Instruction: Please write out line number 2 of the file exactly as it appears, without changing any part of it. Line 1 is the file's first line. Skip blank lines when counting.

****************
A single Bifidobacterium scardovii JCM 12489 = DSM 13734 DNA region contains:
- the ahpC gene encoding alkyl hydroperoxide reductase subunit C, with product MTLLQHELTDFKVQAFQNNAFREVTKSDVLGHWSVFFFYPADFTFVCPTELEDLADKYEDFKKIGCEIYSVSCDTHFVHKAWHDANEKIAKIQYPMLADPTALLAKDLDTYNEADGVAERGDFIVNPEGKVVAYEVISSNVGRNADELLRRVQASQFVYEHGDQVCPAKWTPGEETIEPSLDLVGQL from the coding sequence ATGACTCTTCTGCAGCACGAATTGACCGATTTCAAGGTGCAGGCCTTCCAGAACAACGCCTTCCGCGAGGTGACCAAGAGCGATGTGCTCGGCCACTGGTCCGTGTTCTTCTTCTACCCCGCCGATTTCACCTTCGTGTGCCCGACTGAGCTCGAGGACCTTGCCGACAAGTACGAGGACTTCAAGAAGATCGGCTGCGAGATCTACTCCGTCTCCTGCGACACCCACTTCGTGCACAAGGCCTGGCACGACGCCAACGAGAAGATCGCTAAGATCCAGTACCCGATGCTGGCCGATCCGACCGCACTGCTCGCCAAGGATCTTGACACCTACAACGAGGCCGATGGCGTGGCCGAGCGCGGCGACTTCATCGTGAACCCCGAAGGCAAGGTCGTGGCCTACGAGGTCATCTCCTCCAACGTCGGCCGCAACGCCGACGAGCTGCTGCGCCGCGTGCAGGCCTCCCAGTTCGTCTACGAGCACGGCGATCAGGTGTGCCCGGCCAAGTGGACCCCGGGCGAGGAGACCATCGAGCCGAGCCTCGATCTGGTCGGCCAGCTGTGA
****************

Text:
- the ahpC gene encoding alkyl hydroperoxide reductase subunit C, with product MTLLQHELTDFKVQAFQNNAFREVTKSDVLGHWSVFFFYPADFTFVCPTELEDLADKYEDFKKIGCEIYSVSCDTHFVHKAWHDANEKIAKIQYPMLADPTALLAKDLDTYNEADGVAERGDFIVNPEGKVVAYEVISSNVGRNADELLRRVQASQFVYEHGDQVCPAKWTPGEETIEPSLDLVGQL from the coding sequence ATGACTCTTCTGCAGCACGAATTGACCGATTTCAAGGTGCAGGCCTTCCAGAACAACGCCTTCCGCGAGGTGACCAAGAGCGATGTGCTCGGCCACTGGTCCGTGTTCTTCTTCTACCCCGCCGATTTCACCTTCGTGTGCCCGACTGAGCTCGAGGACCTTGCCGACAAGTACGAGGACTTCAAGAAGATCGGCTGCGAGATCTACTCCGTCTCCTGCGACACCCACTTCGTGCACAAGGCCTGGCACGACGCCAACGAGAAGATCGCTAAGATCCAGTACCCGATGCTGGCCGATCCGACCGCACTGCTCGCCAAGGATCTTGACACCTACAACGAGGCCGATGGCGTGGCCGAGCGCGGCGACTTCATCGTGAACCCCGAAGGCAAGGTCGTGGCCTACGAGGTCATCTCCTCCAACGTCGGCCGCAACGCCGACGAGCTGCTGCGCCGCGTGCAGGCCTCCCAGTTCGTCTACGAGCACGGCGATCAGGTGTGCCCGGCCAAGTGGACCCCGGGCGAGGAGACCATCGAGCCGAGCCTCGATCTGGTCGGCCAGCTGTGA